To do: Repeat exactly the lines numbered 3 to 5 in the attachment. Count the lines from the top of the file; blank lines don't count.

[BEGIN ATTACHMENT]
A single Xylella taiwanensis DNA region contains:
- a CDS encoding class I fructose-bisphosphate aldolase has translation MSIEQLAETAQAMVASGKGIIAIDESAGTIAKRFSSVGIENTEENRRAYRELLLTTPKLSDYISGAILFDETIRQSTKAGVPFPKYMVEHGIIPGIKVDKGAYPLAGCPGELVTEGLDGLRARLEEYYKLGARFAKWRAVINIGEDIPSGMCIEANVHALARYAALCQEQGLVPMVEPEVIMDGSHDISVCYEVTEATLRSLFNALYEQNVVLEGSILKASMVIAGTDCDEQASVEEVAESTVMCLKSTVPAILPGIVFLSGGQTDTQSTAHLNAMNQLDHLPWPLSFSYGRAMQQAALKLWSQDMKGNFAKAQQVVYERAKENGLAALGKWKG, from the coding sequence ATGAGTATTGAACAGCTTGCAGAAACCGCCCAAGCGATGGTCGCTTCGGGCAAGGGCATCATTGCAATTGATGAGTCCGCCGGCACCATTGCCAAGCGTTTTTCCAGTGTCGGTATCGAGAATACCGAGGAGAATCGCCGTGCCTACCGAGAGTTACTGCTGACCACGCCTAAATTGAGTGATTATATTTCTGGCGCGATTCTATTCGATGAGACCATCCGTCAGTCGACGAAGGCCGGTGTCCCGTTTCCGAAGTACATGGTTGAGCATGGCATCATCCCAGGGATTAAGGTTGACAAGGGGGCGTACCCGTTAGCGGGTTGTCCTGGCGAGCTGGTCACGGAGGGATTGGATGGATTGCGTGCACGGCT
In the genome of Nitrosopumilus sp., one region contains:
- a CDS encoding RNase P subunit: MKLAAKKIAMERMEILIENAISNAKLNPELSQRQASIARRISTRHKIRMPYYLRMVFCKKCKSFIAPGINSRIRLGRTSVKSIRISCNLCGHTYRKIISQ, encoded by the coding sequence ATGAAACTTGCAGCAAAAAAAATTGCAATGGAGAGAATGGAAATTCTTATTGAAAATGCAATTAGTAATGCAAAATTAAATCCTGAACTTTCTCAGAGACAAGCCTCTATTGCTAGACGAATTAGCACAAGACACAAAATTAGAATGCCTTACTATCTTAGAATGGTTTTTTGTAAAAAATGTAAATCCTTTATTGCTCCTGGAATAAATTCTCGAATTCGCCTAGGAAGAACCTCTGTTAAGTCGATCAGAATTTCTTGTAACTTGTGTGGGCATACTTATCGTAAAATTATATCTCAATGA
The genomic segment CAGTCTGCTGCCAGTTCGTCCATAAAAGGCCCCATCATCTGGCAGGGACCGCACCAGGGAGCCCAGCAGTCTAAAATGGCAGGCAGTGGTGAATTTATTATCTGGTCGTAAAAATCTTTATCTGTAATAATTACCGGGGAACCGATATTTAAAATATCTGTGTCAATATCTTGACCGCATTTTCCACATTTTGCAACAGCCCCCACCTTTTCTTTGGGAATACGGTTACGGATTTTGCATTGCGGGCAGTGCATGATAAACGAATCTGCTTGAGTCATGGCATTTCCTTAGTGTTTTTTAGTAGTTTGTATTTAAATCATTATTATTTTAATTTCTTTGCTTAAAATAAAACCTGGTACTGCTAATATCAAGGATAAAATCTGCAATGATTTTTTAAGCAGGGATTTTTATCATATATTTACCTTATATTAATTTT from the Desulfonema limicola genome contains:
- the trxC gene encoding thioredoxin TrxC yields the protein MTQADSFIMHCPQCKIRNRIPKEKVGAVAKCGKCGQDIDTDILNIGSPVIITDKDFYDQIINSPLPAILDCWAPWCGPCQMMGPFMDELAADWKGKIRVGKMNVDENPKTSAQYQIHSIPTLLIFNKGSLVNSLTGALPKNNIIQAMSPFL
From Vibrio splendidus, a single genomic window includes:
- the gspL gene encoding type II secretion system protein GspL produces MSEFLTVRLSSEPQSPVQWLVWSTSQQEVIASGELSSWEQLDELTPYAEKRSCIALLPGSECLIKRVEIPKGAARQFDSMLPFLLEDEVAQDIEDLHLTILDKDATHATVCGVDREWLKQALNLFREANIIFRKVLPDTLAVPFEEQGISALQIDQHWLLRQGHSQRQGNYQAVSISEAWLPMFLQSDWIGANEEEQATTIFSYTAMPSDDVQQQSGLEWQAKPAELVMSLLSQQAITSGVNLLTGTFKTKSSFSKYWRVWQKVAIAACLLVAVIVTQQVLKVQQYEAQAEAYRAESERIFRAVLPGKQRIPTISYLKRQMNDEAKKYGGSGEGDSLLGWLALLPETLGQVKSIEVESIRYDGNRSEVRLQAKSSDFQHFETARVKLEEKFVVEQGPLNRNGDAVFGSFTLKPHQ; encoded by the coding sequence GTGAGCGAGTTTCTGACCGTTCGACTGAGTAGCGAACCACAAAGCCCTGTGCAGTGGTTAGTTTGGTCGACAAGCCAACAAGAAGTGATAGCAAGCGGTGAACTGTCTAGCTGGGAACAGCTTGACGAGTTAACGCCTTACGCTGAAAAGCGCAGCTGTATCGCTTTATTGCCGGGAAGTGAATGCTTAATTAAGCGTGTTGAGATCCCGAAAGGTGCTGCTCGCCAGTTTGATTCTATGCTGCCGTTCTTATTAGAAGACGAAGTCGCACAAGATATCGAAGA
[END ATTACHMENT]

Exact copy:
In the genome of Nitrosopumilus sp., one region contains:
- a CDS encoding RNase P subunit: MKLAAKKIAMERMEILIENAISNAKLNPELSQRQASIARRISTRHKIRMPYYLRMVFCKKCKSFIAPGINSRIRLGRTSVKSIRISCNLCGHTYRKIISQ, encoded by the coding sequence ATGAAACTTGCAGCAAAAAAAATTGCAATGGAGAGAATGGAAATTCTTATTGAAAATGCAATTAGTAATGCAAAATTAAATCCTGAACTTTCTCAGAGACAAGCCTCTATTGCTAGACGAATTAGCACAAGACACAAAATTAGAATGCCTTACTATCTTAGAATGGTTTTTTGTAAAAAATGTAAATCCTTTATTGCTCCTGGAATAAATTCTCGAATTCGCCTAGGAAGAACCTCTGTTAAGTCGATCAGAATTTCTTGTAACTTGTGTGGGCATACTTATCGTAAAATTATATCTCAATGA
The genomic segment CAGTCTGCTGCCAGTTCGTCCATAAAAGGCCCCATCATCTGGCAGGGACCGCACCAGGGAGCCCAGCAGTCTAAAATGGCAGGCAGTGGTGAATTTATTATCTGGTCGTAAAAATCTTTATCTGTAATAATTACCGGGGAACCGATATTTAAAATATCTGTGTCAATATCTTGACCGCATTTTCCACATTTTGCAACAGCCCCCACCTTTTCTTTGGGAATACGGTTACGGATTTTGCATTGCGGGCAGTGCATGATAAACGAATCTGCTTGAGTCATGGCATTTCCTTAGTGTTTTTTAGTAGTTTGTATTTAAATCATTATTATTTTAATTTCTTTGCTTAAAATAAAACCTGGTACTGCTAATATCAAGGATAAAATCTGCAATGATTTTTTAAGCAGGGATTTTTATCATATATTTACCTTATATTAATTTT from the Desulfonema limicola genome contains: